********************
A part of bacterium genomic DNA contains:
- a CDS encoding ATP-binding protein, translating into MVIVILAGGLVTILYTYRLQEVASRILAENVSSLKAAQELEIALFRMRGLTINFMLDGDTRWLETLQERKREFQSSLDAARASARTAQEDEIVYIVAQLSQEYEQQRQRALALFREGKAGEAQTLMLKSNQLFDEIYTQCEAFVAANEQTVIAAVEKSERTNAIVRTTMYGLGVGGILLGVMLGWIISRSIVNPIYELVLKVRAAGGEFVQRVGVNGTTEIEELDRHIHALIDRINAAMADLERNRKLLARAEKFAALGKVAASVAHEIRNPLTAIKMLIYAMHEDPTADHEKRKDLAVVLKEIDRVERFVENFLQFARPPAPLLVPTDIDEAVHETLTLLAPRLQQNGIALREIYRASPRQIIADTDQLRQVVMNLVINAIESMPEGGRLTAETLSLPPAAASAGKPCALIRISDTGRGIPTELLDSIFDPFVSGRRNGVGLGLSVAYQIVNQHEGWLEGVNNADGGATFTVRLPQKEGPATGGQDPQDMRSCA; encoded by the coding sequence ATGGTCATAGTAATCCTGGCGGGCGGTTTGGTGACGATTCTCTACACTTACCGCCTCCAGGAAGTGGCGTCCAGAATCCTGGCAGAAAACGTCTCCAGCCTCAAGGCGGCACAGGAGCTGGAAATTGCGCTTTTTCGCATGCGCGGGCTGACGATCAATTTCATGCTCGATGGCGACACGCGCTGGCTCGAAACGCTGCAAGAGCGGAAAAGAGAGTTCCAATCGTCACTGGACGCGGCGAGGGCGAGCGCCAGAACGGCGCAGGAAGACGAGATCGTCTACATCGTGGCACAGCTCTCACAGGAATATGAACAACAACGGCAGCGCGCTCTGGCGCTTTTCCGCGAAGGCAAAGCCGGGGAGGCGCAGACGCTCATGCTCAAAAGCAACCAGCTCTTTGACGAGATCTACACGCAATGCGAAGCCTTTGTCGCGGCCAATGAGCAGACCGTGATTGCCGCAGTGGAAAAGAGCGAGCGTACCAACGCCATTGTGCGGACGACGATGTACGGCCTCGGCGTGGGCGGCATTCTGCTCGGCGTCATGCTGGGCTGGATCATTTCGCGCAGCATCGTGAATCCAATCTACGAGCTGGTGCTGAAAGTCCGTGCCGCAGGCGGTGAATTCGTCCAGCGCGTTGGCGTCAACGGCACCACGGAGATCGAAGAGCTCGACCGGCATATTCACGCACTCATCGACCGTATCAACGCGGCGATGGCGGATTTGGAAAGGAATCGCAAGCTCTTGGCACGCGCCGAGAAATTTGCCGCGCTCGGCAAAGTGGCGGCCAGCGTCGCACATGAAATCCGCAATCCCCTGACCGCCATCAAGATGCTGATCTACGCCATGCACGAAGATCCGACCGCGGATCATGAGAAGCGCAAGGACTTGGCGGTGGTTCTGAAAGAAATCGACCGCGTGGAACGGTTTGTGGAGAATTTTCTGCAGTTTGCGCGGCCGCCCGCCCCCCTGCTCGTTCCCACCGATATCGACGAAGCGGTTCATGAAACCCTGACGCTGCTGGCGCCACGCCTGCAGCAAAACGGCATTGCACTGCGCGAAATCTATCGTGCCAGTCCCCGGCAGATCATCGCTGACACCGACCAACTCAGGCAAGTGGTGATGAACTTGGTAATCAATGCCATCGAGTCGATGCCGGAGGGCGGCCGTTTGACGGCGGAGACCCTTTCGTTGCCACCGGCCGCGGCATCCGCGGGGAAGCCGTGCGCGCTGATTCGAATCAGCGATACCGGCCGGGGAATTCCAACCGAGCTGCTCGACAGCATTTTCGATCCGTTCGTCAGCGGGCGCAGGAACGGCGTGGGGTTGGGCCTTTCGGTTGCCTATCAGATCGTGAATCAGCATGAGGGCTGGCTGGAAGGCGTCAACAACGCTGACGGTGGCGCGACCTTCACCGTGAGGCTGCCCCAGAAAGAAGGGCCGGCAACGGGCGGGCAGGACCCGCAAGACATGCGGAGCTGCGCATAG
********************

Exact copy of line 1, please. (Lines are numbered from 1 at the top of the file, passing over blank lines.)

A part of bacterium genomic DNA contains: